Deutsche Bahn’s takeover of Arriva should prompt Transport Minister Ieuan Wyn Jones to put in a call to Berlin
Seeking to make sense of Deutsche Bahn’s takeover of Arriva, which among its other Europe-wide interests runs Wales’s railways, I put in a call to our resident transport expert Professor Stuart Cole, of the University of Glamorgan.
I located him, mobile in hand, stepping aboard a train at Cardiff station on the first leg of a 7-day ocean-going journey to the United States (booked before aircraft were cleared for takeoff following the Iceland ash cloud).
Professor Cole didn’t think the takeover of our railways by the German state-owned transport group would make much difference in the short or even medium-term because they would be locked into the 15-year contract with the government that Arriva signed back in 2003. This means that the Welsh Government, which took responsibility for railways in Wales following the 2005 Transport Act, will have its hands tied until 2016.
Listening to Professor Cole made me realise what a lousy deal the Department of Transport negotiated for us in 2003. It agreed a £112 million subsidy for running Wales’s railways which, if Whitehall had still been in charge, would have fallen to £100 million today and declined still further as we approached 2016. If this had been sustained then there would have been very little investment in the Welsh rail service for the whole of the 16 year franchise period. With 14 other franchises to look after in England, the London-based Department of Transport plainly had no interest in the Welsh railway system.
Fortunately, however, the railways were devolved in 2006 and as a result of the coalition agreement between Labour and Plaid following the 2007 Assembly election, these commitments were made in the One Wales agreement between them:
- We will develop and implement a programme for improved north-South links, including travel by road and rail.
- We will reduce rail travel time between the North and South of Wales.
- We will continue to improve the safety and quality of stations and platforms in all parts of Wales, introducing new trains and train services.
The result has been an extra £40 million investment a year over and above the £100 million subsidy stingily agreed by the Department of Transport, the extra money coming out of the Welsh block. The main result has been a dramatic improvement in north-south rail links, with a two-hourly faster service between Bangor and Cardiff. Transport Minister Ieuan Wyn Jones is planning to make this an hourly service within two to three years. Every other service will be a faster one, missing out stations when the train leaves the Welsh border to travel through England via Hereford, Shrewsbury and Chester.
A new passenger service has also opened between Ebbw Vale and Cardiff, other Valley lines have been improved, and much of the rolling stock upgraded. None of this would have happened if the dead hand of the Department of Transport had lain heavily on the Welsh rail signals. In short it is a striking example of a devolution dividend, brought about by having our own Government giving priority to Welsh interests.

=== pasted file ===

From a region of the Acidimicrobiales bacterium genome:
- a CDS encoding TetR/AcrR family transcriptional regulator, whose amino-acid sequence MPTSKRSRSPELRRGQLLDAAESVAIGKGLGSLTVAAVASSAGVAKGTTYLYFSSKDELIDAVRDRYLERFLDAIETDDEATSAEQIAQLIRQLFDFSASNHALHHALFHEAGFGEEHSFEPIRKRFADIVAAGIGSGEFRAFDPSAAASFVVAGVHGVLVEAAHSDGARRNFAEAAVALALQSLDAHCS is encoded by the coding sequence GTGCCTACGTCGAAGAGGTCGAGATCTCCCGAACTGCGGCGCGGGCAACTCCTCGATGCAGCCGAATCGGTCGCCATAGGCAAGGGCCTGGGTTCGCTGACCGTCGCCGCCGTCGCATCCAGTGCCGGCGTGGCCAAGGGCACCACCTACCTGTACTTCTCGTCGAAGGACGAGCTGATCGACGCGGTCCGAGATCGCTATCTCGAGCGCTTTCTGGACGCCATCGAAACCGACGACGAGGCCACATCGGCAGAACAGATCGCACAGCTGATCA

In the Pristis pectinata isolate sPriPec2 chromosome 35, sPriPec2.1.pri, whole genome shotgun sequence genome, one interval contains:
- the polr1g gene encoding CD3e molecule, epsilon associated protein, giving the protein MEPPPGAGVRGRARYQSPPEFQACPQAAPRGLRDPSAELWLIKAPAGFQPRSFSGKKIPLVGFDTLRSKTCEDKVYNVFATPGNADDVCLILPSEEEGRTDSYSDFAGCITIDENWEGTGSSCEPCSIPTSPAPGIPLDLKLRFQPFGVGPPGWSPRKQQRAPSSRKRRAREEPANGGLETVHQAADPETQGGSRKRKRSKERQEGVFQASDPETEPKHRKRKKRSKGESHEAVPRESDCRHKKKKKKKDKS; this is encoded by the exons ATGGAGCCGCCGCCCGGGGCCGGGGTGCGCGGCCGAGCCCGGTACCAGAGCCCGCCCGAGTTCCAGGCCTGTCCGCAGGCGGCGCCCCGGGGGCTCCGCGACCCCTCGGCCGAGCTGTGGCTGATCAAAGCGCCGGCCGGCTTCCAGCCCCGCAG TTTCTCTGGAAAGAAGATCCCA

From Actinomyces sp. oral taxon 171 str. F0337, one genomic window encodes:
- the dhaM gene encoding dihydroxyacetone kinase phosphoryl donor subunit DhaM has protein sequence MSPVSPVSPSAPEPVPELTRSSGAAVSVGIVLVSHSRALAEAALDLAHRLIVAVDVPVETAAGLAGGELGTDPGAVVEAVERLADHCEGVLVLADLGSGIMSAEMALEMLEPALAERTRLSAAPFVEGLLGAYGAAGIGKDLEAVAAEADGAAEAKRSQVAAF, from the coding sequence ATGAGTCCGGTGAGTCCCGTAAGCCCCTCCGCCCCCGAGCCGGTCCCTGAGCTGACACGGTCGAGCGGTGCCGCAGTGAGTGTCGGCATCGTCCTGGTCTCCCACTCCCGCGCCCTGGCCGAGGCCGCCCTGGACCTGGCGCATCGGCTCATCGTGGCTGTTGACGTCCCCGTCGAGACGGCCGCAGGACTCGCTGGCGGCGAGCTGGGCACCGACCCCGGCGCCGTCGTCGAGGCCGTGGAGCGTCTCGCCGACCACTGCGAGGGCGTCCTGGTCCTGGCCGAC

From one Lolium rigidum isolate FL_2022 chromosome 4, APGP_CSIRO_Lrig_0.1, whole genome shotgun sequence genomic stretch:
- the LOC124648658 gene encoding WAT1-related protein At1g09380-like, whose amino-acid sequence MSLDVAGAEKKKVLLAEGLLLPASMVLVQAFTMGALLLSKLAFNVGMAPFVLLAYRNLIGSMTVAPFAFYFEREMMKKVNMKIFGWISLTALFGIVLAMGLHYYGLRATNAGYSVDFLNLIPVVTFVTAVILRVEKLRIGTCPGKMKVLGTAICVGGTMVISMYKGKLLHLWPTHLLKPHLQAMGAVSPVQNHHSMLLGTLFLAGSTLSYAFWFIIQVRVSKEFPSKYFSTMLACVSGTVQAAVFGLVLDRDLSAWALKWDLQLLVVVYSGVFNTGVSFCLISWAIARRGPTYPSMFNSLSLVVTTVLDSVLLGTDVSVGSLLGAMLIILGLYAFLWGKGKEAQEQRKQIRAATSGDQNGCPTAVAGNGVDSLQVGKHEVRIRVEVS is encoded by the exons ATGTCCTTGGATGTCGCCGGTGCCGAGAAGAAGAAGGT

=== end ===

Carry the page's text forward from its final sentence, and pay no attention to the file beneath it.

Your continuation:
It will be interesting to see if Deutsche Bahn takes note of this. Their take-over of Arriva was undoubtedly determined by a commercial Europe-wide opportunity and not by any underlying concern to operate Arriva Trains Wales. It paid £1.59 billion for Arriva and as its chief executive Rudiger Grube put it on Thursday:
“Arriva’s activities will strengthen Deutsche Bahn’s strategic positioning in Europe, principally through Arriva’s successful targeting of Europe’s increasingly liberalised and fast-growing transport markets, which are of strategic interest to Deutsche Bahn. Arriva will give Deutsche Bahn the platform to expand in Europe and enhance its position as one of Europe’s leading passenger transport groups. It is only the beginning of market liberalisation and consolidation. At the same time local transport markets across Europe will continue to open up. We have the change to either enter these European markets or simply lie back and begin to shrink.”
Deutsche Bahn is a global player and as such it should provide a long-term opportunity for the Welsh Government. It is 100 per cent owned by the German state, and has 255,000 employees in 130 countries, with 60,000 employees outside Germany. In 2009, the group had revenues of €29.3 billion. It is the second-largest transport company in the world after Deutsche Post (the world’s largest logistics group) and is the largest railway operator and infrastructure owner in Europe.
In the short-term Deutsche Bahn has little incentive other than to take the Welsh Government’s subsidy and rake in the profit from its Welsh operation. But in the longer-term it has an interest in regaining the operation licence when it comes up for renewal in 2016. To do that it should be up for at least taking seriously a proposal from the Welsh Government to collaborate in investing significantly in the Welsh rail system.
Deutsche Bahn will know only too well how effectively and efficiently its domestic rail service operates. Ieuan Wyn Jones should be on the phone as soon as may be to Rudiger Grube and ask for a meeting. When they get together he should point to Deutsche Bahn’s magnificent light rail operation in the Stuttgart region of southern Germany and say to him, “Rudiger, please help me put together a case for creating such a system in south-east Wales, linking the Valleys with Bridgend, Cardiff and Newport. This could be the biggest investment project overseen by the Welsh Government in its history, linked to ridding our Capital City of cars, funded by a bond-issue, and underwritten by expanded ticket sales. Let’s go for it Rudiger.”